GAME OF THRONES season eight has seen numerous disappointed fans. Regardless of the questionable writing, we have witnessed thus far, viewers, including myself, are in hope of a miraculous season finale to make up for all the ‘wtf’ moments we’ve encountered.
One of these moments include the death of one of the greatest, most conniving and dangerous villains television has ever seen – Cersei Lannister. Yes, her death was highly disappointing. Yes, she should’ve died in a more torturous manner, and yes, she did not deserve to die in the arms of the person she loved. But maybe the writers were trying to prove some other point – the bad guy, or in this case the evil queen, doesn’t always get the death he/she deserves.
The same can be said about her dwarf brother, Tyrion Lannister. Tyrion has been, by far, the smartest character throughout the entire series and suddenly, this season, he decides to be one of the most short-sighted (no pun intended) characters.
This too, is highly disappointing and frustrating, as we all know never to trust a single word Cersei says, and it was very much evident Daenerys Targaryen was losing her marbles. Then again, it could be said that the writers were perhaps trying to humanise Tyrion – not everyone can be brilliantly smart twenty-four-seven.
Another aspect we can criticise is how the writers have managed to disregard the majority of our favourite characters’ character development this season.
What was the point of Jamie Lannister realising that Cersei was a horrible person, leaving Kings’ Landing, ending up with Brienne for one night and joining the resistance against the Night King? All for him to run back to her, rendering his entire story arc null-and-void. Perhaps this was a piece of advice for those who keep running back to their exes, regardless of how toxic the relationship is – you will die a pathetic death.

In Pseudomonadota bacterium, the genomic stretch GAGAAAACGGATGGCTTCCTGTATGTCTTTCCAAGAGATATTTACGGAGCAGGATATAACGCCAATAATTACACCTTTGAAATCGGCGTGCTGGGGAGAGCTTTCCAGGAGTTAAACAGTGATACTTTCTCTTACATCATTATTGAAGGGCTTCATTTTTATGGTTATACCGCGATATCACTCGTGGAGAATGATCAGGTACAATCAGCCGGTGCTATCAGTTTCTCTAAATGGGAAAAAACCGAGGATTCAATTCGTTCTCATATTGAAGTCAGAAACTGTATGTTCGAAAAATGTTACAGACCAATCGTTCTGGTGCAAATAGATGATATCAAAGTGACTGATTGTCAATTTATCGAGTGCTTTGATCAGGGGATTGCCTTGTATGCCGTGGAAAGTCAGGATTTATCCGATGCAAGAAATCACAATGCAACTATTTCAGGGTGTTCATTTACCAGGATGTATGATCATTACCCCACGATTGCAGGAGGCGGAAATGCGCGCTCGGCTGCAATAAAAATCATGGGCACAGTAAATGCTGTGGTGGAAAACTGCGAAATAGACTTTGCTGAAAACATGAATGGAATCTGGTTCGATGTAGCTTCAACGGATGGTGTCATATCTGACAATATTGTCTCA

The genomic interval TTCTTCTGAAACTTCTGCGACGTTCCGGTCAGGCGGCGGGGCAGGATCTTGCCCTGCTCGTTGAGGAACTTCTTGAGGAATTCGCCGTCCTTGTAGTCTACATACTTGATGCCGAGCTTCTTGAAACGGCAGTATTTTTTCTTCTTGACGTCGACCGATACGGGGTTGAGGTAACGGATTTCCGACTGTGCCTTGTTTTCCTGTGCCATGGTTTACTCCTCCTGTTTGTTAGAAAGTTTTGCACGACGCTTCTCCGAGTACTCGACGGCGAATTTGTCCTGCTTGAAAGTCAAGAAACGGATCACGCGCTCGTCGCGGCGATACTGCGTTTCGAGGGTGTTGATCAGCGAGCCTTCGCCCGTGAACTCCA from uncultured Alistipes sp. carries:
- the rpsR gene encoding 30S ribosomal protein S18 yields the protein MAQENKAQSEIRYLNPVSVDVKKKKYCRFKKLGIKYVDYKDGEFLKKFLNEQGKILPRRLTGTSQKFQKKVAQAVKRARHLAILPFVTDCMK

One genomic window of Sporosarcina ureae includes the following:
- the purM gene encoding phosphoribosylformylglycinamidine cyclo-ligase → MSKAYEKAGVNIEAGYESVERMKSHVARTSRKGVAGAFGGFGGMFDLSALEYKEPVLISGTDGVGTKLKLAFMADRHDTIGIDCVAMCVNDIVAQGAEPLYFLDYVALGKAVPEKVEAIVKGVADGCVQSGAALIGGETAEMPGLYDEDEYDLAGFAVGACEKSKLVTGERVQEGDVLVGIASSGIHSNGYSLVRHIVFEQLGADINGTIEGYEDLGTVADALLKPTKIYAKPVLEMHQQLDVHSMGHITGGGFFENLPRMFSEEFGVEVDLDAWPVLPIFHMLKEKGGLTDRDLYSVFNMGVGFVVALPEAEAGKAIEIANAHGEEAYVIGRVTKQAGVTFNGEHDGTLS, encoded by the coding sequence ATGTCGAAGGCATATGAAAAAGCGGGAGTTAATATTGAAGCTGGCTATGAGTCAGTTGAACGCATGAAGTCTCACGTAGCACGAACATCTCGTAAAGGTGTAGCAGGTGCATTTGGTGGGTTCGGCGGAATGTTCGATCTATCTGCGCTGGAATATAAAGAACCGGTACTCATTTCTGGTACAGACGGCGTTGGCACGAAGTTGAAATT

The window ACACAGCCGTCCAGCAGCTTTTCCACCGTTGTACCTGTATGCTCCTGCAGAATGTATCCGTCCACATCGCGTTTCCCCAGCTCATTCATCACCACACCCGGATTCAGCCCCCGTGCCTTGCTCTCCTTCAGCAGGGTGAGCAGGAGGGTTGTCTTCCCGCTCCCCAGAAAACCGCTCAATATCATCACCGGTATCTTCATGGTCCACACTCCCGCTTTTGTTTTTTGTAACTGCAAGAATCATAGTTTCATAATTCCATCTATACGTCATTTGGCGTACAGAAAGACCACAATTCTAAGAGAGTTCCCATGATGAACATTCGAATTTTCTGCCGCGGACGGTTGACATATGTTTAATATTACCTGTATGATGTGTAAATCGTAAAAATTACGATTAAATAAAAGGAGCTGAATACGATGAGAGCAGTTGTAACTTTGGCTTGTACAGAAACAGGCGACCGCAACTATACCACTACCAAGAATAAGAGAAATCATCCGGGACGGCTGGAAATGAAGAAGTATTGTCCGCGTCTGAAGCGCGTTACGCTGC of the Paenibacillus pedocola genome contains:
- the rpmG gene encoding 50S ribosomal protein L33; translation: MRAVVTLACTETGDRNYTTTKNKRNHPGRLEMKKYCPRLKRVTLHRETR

Again, after all the King in the North has been through, including resurrection and dragon-screaming, Jon Snow has become a high profile secondary character with no meaningful contribution to the overall narrative of this season.
The episode did have some positives though. We’ve come a long way from the grainy aesthetic of season one, and it is only fair to mention the magnificent cinematography. In this episode we witnessed some of the most beautiful shots the small screen has ever seen.
From the beautiful encounter between Sandor and The Mountain, to Arya Stark and the white stallion, we can see that more thought was put into the cinematography than the actual writing of this episode.
Nonetheless, the second last episode leaves many questions unanswered. What is the purpose of Bran and his supposed powers?
Who are the children of the forest and why have they not been incorporated into any narrative this season?
Will they be able to answer all of our questions in a single episode? Find out on the next, and final, episode of the most disappointing season of the century.
*Jessica is a BA Journalism Hons student.